To determine the ebb and flow of city dwellers, public officials have typically resorted to looking around and counting. But now censuses can be taken every few milliseconds, as phones ping cellular networks and reveal their location.
For instance, Italian [PDF] and American [PDF] researchers generated usage maps for Milan and the borough of Manhattan in New York City using anonymized cellular data. Paolo Tagliolato, a postdoc at the Polytechnic University of Milan, says such anonymized data are effectively free and always up to date. Conversely, he says, Milan’s last comparable citywide survey was costly, involved 750 000 interviews, and hasn’t been updated since 2002.
Between 10 a.m. and 8 p.m. on Saturdays, shopping and leisure activities in Milan’s city center dominate. Sites like museums on the outskirts also show up.
From 8 p.m. to midnight on Saturday, patterns shift, as people congregate in the residential areas that ring the center (background activity has more pink due to a different color scale).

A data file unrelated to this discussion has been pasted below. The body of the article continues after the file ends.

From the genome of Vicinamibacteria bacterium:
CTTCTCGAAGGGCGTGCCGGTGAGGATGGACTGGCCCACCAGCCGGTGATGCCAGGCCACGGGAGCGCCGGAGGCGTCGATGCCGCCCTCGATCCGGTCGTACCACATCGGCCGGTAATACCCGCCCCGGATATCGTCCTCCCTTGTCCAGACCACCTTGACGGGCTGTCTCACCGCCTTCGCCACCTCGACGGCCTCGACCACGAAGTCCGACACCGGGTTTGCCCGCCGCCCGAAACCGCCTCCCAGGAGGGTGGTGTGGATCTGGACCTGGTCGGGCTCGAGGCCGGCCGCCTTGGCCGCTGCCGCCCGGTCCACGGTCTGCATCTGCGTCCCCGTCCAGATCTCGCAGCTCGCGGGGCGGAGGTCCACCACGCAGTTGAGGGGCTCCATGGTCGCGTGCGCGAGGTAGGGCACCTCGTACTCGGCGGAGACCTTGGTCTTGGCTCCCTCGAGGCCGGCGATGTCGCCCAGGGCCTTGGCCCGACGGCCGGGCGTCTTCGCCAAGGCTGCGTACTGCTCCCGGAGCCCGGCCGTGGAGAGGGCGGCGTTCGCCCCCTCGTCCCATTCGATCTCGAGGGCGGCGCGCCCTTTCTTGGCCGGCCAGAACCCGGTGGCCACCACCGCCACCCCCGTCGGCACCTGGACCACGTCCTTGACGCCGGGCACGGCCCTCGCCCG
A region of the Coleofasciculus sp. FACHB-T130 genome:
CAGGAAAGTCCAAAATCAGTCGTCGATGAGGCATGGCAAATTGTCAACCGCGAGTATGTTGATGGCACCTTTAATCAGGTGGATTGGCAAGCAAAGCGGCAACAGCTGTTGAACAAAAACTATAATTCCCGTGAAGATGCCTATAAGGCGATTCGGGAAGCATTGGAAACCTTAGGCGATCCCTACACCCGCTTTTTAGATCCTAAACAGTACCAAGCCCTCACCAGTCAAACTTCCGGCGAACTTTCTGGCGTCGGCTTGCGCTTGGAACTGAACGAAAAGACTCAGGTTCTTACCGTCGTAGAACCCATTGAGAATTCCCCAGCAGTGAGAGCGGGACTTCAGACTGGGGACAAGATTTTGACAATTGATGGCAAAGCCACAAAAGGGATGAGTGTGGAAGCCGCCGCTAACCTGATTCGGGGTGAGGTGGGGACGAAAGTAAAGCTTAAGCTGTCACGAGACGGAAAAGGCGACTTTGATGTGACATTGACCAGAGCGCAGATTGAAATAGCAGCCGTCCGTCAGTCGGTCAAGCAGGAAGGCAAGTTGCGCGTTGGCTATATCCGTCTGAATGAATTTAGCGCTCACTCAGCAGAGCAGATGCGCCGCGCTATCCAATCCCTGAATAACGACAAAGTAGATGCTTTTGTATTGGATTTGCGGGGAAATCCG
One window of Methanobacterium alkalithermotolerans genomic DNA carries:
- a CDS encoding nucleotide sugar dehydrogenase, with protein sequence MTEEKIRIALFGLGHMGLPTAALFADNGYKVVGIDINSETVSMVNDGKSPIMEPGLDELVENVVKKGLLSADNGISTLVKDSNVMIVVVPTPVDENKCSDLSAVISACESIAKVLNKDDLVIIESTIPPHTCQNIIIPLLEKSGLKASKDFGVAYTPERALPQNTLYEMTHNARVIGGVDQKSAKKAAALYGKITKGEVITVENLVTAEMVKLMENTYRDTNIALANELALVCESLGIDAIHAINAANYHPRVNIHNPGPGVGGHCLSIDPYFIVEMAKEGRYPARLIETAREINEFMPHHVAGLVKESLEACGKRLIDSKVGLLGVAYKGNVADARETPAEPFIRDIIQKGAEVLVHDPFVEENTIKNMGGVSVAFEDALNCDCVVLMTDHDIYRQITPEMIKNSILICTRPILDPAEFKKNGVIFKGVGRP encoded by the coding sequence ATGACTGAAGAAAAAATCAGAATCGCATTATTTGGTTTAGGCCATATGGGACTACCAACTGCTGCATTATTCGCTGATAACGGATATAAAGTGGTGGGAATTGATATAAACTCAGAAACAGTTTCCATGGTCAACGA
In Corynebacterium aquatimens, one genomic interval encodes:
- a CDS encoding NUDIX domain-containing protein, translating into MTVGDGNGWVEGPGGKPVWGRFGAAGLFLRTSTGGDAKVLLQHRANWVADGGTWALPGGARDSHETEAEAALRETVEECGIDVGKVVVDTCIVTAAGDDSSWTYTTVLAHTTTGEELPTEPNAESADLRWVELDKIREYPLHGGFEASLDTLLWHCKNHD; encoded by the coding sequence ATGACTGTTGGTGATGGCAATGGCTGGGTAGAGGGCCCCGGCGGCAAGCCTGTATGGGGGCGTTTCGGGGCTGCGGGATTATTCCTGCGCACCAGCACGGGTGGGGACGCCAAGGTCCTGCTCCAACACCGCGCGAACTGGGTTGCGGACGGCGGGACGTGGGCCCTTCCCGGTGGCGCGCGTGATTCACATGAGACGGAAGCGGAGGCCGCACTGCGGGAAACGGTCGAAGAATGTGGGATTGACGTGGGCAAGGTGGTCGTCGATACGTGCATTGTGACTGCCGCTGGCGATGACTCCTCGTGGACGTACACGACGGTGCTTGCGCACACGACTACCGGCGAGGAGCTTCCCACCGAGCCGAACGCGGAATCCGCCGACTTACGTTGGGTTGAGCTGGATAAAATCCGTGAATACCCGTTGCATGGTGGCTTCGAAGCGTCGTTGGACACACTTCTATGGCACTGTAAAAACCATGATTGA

This data, captured between midnight and 8 a.m. during the 2009 Milan Design Week, reveal overnight activity northwest of the city in preparation for daily events.
Usage data captured on a Saturday afternoon in February 2011 show high calling activity from the wealthy residential areas bordering New York City’s Central Park.
A Saturday afternoon the following July reveals a different pattern, with cellphone activity shifting to the southern end of Central Park.
Subtracting the winter map from the summer map reveals the calling pattern more clearly, as wealthier residents leave the city during summer weekends and those who remain flock to the park.
This article originally appeared in print as “Ten Million Censuses Per Day.”